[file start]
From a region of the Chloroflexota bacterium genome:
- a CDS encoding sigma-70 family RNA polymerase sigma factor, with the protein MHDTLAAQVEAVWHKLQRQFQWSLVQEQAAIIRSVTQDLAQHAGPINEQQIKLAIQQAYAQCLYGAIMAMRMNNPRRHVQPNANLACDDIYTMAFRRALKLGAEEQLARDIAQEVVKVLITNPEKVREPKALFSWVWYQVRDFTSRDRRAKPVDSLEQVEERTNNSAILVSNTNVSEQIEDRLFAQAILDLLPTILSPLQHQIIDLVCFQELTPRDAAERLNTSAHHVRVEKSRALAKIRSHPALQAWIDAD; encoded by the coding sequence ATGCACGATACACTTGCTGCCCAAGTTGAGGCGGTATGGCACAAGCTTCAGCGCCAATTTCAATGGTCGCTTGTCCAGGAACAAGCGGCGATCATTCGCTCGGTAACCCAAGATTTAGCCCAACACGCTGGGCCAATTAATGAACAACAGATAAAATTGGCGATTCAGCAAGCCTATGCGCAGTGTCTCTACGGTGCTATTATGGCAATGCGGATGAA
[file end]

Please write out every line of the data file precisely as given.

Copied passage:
From a region of the Chloroflexota bacterium genome:
- a CDS encoding sigma-70 family RNA polymerase sigma factor, with the protein MHDTLAAQVEAVWHKLQRQFQWSLVQEQAAIIRSVTQDLAQHAGPINEQQIKLAIQQAYAQCLYGAIMAMRMNNPRRHVQPNANLACDDIYTMAFRRALKLGAEEQLARDIAQEVVKVLITNPEKVREPKALFSWVWYQVRDFTSRDRRAKPVDSLEQVEERTNNSAILVSNTNVSEQIEDRLFAQAILDLLPTILSPLQHQIIDLVCFQELTPRDAAERLNTSAHHVRVEKSRALAKIRSHPALQAWIDAD; encoded by the coding sequence ATGCACGATACACTTGCTGCCCAAGTTGAGGCGGTATGGCACAAGCTTCAGCGCCAATTTCAATGGTCGCTTGTCCAGGAACAAGCGGCGATCATTCGCTCGGTAACCCAAGATTTAGCCCAACACGCTGGGCCAATTAATGAACAACAGATAAAATTGGCGATTCAGCAAGCCTATGCGCAGTGTCTCTACGGTGCTATTATGGCAATGCGGATGAA